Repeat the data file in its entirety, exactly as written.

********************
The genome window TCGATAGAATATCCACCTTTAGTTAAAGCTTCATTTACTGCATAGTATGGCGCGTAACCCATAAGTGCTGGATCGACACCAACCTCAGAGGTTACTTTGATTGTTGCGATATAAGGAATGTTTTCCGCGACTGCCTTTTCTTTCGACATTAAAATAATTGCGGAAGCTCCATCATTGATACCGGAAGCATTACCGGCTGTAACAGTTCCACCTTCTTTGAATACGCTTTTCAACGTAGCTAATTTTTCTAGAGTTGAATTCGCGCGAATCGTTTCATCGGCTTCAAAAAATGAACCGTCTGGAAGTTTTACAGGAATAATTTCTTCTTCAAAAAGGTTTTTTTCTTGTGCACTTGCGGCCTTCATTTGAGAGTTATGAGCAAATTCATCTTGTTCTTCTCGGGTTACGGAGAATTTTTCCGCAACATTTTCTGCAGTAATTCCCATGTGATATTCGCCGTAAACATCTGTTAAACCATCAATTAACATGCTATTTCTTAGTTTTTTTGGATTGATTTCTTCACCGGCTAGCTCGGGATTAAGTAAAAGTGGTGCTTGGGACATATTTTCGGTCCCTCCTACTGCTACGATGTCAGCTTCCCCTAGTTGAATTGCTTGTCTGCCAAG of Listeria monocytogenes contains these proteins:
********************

The genome window TCGATAGAATATCCACCTTTAGTTAAAGCTTCATTTACTGCATAGTATGGCGCGTAACCCATAAGTGCTGGATCGACACCAACCTCAGAGGTTACTTTGATTGTTGCGATATAAGGAATGTTTTCCGCGACTGCCTTTTCTTTCGACATTAAAATAATTGCGGAAGCTCCATCATTGATACCGGAAGCATTACCGGCTGTAACAGTTCCACCTTCTTTGAATACGCTTTTCAACGTAGCTAATTTTTCTAGAGTTGAATTCGCGCGAATCGTTTCATCGGCTTCAAAAAATGAACCGTCTGGAAGTTTTACAGGAATAATTTCTTCTTCAAAAAGGTTTTTTTCTTGTGCACTTGCGGCCTTCATTTGAGAGTTATGAGCAAATTCATCTTGTTCTTCTCGGGTTACGGAGAATTTTTCCGCAACATTTTCTGCAGTAATTCCCATGTGATATTCGCCGTAAACATCTGTTAAACCATCAATTAACATGCTATTTCTTAGTTTTTTTGGATTGATTTCTTCACCGGCTAGCTCGGGATTAAGTAAAAGTGGTGCTTGGGACATATTTTCGGTCCCTCCTACTGCTACGATGTCAGCTTCCCCTAGTTGAATTGCTTGTCTGCCAAG of Listeria monocytogenes contains these proteins: